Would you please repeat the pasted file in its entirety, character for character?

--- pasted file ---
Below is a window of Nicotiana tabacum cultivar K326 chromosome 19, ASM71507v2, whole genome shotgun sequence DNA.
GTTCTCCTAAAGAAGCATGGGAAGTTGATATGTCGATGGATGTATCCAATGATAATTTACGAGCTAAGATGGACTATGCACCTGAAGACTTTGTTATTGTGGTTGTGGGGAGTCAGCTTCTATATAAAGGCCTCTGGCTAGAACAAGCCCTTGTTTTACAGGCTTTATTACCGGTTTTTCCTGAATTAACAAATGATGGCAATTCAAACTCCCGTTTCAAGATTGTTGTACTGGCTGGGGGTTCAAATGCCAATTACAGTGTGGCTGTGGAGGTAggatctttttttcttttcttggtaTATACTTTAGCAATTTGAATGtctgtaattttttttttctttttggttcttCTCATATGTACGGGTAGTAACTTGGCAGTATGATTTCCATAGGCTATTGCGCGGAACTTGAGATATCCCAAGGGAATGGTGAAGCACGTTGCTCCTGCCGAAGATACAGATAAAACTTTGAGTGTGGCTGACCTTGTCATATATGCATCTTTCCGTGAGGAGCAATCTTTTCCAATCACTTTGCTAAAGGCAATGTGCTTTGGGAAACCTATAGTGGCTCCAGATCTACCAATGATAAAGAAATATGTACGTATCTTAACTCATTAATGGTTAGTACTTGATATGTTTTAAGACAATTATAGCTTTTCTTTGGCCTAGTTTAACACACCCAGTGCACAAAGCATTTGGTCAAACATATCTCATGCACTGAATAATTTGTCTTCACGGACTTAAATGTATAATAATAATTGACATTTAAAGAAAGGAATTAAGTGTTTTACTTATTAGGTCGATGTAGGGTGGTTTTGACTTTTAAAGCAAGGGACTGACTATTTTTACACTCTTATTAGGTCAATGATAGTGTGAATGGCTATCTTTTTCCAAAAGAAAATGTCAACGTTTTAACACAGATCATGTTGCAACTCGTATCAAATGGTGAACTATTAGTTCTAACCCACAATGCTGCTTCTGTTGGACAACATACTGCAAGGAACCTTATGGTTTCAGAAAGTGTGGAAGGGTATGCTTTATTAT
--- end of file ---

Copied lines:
Below is a window of Nicotiana tabacum cultivar K326 chromosome 19, ASM71507v2, whole genome shotgun sequence DNA.
GTTCTCCTAAAGAAGCATGGGAAGTTGATATGTCGATGGATGTATCCAATGATAATTTACGAGCTAAGATGGACTATGCACCTGAAGACTTTGTTATTGTGGTTGTGGGGAGTCAGCTTCTATATAAAGGCCTCTGGCTAGAACAAGCCCTTGTTTTACAGGCTTTATTACCGGTTTTTCCTGAATTAACAAATGATGGCAATTCAAACTCCCGTTTCAAGATTGTTGTACTGGCTGGGGGTTCAAATGCCAATTACAGTGTGGCTGTGGAGGTAggatctttttttcttttcttggtaTATACTTTAGCAATTTGAATGtctgtaattttttttttctttttggttcttCTCATATGTACGGGTAGTAACTTGGCAGTATGATTTCCATAGGCTATTGCGCGGAACTTGAGATATCCCAAGGGAATGGTGAAGCACGTTGCTCCTGCCGAAGATACAGATAAAACTTTGAGTGTGGCTGACCTTGTCATATATGCATCTTTCCGTGAGGAGCAATCTTTTCCAATCACTTTGCTAAAGGCAATGTGCTTTGGGAAACCTATAGTGGCTCCAGATCTACCAATGATAAAGAAATATGTACGTATCTTAACTCATTAATGGTTAGTACTTGATATGTTTTAAGACAATTATAGCTTTTCTTTGGCCTAGTTTAACACACCCAGTGCACAAAGCATTTGGTCAAACATATCTCATGCACTGAATAATTTGTCTTCACGGACTTAAATGTATAATAATAATTGACATTTAAAGAAAGGAATTAAGTGTTTTACTTATTAGGTCGATGTAGGGTGGTTTTGACTTTTAAAGCAAGGGACTGACTATTTTTACACTCTTATTAGGTCAATGATAGTGTGAATGGCTATCTTTTTCCAAAAGAAAATGTCAACGTTTTAACACAGATCATGTTGCAACTCGTATCAAATGGTGAACTATTAGTTCTAACCCACAATGCTGCTTCTGTTGGACAACATACTGCAAGGAACCTTATGGTTTCAGAAAGTGTGGAAGGGTATGCTTTATTAT